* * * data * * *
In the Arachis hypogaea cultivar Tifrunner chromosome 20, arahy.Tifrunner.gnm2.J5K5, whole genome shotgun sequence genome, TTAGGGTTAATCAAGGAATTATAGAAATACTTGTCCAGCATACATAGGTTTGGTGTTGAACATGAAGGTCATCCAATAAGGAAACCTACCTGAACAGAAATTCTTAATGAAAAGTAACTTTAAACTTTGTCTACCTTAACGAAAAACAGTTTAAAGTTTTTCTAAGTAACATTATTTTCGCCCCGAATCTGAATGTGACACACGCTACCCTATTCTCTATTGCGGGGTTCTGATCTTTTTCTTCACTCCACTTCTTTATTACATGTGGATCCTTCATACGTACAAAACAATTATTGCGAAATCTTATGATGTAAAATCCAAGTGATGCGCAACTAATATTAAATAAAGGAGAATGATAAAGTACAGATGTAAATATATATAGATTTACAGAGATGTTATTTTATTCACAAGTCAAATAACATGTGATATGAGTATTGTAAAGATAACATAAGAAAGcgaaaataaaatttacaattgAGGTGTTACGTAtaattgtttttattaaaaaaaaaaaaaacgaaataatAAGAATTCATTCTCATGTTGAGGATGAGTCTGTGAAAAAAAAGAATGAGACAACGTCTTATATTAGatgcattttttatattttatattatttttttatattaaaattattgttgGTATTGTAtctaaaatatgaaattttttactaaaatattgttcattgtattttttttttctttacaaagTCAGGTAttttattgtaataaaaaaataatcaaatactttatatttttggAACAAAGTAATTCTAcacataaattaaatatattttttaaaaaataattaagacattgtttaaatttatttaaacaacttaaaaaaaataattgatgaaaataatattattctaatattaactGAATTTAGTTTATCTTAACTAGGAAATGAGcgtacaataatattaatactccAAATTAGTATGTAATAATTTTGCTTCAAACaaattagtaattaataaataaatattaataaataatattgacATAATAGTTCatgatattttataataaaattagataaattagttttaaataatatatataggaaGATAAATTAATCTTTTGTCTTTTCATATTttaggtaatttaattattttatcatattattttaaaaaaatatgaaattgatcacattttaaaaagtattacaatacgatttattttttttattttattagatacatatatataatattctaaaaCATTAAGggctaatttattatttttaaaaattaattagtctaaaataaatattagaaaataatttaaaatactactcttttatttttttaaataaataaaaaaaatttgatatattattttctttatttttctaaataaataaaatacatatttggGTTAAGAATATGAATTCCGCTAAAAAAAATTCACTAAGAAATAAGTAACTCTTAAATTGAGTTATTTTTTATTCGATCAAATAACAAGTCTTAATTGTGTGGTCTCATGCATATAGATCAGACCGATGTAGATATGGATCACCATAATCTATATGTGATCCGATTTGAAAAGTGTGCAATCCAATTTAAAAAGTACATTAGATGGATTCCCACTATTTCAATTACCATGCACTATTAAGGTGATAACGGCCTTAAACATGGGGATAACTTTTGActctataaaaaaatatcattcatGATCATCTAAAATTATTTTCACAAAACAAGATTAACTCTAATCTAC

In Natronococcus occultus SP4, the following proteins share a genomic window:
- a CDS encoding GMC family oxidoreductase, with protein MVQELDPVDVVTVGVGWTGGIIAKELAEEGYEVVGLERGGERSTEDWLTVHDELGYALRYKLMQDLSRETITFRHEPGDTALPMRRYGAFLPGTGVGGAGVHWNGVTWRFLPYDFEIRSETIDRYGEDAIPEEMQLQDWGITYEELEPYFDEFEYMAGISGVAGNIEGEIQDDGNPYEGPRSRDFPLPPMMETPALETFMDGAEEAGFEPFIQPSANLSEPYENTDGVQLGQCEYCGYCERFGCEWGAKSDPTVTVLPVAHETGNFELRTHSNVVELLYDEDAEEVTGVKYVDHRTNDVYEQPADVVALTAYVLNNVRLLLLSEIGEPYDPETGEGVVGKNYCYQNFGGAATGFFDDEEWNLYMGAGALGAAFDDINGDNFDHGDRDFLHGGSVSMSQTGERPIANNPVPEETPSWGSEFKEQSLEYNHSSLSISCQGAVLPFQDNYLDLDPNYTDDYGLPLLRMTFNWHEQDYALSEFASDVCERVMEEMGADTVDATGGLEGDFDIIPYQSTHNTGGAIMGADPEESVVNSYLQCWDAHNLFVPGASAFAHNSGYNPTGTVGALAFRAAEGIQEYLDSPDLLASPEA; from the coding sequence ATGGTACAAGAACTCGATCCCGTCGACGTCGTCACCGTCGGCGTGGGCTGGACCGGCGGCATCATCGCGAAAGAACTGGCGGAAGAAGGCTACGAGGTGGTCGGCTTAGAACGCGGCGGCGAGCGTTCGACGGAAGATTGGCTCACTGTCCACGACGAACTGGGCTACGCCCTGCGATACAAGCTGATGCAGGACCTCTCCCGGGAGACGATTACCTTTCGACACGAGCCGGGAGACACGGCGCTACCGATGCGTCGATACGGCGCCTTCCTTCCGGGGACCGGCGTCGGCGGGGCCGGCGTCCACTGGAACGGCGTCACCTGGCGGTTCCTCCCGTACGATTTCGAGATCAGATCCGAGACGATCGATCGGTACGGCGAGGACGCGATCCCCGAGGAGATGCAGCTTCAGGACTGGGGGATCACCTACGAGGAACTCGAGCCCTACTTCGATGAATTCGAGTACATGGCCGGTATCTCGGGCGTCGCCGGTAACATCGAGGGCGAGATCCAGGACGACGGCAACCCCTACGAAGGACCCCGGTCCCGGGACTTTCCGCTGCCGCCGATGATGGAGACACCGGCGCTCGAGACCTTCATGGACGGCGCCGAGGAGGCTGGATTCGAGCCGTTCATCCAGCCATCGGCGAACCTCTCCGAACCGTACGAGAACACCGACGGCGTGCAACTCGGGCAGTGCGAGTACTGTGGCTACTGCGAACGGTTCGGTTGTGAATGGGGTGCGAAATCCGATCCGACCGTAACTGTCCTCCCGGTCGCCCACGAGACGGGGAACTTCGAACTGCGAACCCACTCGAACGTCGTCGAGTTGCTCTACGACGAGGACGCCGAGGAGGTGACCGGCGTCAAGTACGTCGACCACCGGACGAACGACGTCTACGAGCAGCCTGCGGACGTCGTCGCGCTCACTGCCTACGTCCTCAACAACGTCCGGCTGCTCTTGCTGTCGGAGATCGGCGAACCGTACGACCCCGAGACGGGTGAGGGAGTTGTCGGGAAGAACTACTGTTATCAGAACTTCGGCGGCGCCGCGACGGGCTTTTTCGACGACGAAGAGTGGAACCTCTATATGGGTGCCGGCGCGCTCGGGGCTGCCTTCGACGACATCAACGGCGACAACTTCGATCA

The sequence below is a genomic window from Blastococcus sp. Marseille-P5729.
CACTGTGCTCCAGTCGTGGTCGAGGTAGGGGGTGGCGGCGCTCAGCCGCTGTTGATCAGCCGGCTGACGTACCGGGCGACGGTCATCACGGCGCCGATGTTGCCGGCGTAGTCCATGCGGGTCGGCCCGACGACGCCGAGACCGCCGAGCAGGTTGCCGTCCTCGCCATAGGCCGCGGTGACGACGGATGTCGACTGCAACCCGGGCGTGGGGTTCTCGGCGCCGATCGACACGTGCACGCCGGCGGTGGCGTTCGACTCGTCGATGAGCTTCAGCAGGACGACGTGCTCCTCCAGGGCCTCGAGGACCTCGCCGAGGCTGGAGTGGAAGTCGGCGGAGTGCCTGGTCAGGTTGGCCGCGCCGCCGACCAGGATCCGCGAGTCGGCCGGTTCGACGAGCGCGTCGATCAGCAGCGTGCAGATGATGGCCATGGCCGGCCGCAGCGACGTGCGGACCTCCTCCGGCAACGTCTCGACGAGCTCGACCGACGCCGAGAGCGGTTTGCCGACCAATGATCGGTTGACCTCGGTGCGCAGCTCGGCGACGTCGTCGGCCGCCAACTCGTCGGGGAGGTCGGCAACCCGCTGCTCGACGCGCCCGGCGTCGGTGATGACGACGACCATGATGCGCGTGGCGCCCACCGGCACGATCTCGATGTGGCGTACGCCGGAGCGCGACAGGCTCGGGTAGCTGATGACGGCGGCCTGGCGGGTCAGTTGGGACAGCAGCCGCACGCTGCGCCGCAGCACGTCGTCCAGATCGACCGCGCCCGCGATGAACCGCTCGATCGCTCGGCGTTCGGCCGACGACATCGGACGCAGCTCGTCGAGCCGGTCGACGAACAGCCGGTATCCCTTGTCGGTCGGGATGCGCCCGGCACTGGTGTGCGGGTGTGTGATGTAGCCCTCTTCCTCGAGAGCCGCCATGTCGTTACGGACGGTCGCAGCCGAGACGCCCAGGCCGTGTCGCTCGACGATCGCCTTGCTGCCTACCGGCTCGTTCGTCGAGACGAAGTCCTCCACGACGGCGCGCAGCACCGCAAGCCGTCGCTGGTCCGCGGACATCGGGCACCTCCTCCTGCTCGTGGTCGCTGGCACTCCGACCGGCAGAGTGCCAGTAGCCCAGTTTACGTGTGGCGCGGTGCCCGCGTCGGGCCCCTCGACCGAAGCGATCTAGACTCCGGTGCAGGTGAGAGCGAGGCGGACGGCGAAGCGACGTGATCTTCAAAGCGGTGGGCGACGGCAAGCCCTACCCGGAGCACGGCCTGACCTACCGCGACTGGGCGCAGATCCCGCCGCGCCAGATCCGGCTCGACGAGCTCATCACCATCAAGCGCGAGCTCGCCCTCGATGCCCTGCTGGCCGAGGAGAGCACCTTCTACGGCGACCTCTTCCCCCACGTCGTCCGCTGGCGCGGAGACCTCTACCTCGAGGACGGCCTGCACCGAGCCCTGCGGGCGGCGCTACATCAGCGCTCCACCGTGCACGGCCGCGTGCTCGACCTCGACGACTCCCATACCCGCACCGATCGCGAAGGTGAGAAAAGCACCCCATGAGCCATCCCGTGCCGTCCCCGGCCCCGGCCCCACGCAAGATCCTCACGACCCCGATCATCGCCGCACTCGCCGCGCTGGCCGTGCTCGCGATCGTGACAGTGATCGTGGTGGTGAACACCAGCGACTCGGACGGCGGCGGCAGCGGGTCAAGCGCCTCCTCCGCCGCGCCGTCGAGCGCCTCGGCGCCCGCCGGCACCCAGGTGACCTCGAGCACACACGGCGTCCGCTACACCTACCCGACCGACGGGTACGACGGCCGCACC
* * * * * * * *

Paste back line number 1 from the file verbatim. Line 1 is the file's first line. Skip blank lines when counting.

In the Arachis hypogaea cultivar Tifrunner chromosome 20, arahy.Tifrunner.gnm2.J5K5, whole genome shotgun sequence genome, TTAGGGTTAATCAAGGAATTATAGAAATACTTGTCCAGCATACATAGGTTTGGTGTTGAACATGAAGGTCATCCAATAAGGAAACCTACCTGAACAGAAATTCTTAATGAAAAGTAACTTTAAACTTTGTCTACCTTAACGAAAAACAGTTTAAAGTTTTTCTAAGTAACATTATTTTCGCCCCGAATCTGAATGTGACACACGCTACCCTATTCTCTATTGCGGGGTTCTGATCTTTTTCTTCACTCCACTTCTTTATTACATGTGGATCCTTCATACGTACAAAACAATTATTGCGAAATCTTATGATGTAAAATCCAAGTGATGCGCAACTAATATTAAATAAAGGAGAATGATAAAGTACAGATGTAAATATATATAGATTTACAGAGATGTTATTTTATTCACAAGTCAAATAACATGTGATATGAGTATTGTAAAGATAACATAAGAAAGcgaaaataaaatttacaattgAGGTGTTACGTAtaattgtttttattaaaaaaaaaaaaaacgaaataatAAGAATTCATTCTCATGTTGAGGATGAGTCTGTGAAAAAAAAGAATGAGACAACGTCTTATATTAGatgcattttttatattttatattatttttttatattaaaattattgttgGTATTGTAtctaaaatatgaaattttttactaaaatattgttcattgtattttttttttctttacaaagTCAGGTAttttattgtaataaaaaaataatcaaatactttatatttttggAACAAAGTAATTCTAcacataaattaaatatattttttaaaaaataattaagacattgtttaaatttatttaaacaacttaaaaaaaataattgatgaaaataatattattctaatattaactGAATTTAGTTTATCTTAACTAGGAAATGAGcgtacaataatattaatactccAAATTAGTATGTAATAATTTTGCTTCAAACaaattagtaattaataaataaatattaataaataatattgacATAATAGTTCatgatattttataataaaattagataaattagttttaaataatatatataggaaGATAAATTAATCTTTTGTCTTTTCATATTttaggtaatttaattattttatcatattattttaaaaaaatatgaaattgatcacattttaaaaagtattacaatacgatttattttttttattttattagatacatatatataatattctaaaaCATTAAGggctaatttattatttttaaaaattaattagtctaaaataaatattagaaaataatttaaaatactactcttttatttttttaaataaataaaaaaaatttgatatattattttctttatttttctaaataaataaaatacatatttggGTTAAGAATATGAATTCCGCTAAAAAAAATTCACTAAGAAATAAGTAACTCTTAAATTGAGTTATTTTTTATTCGATCAAATAACAAGTCTTAATTGTGTGGTCTCATGCATATAGATCAGACCGATGTAGATATGGATCACCATAATCTATATGTGATCCGATTTGAAAAGTGTGCAATCCAATTTAAAAAGTACATTAGATGGATTCCCACTATTTCAATTACCATGCACTATTAAGGTGATAACGGCCTTAAACATGGGGATAACTTTTGActctataaaaaaatatcattcatGATCATCTAAAATTATTTTCACAAAACAAGATTAACTCTAATCTAC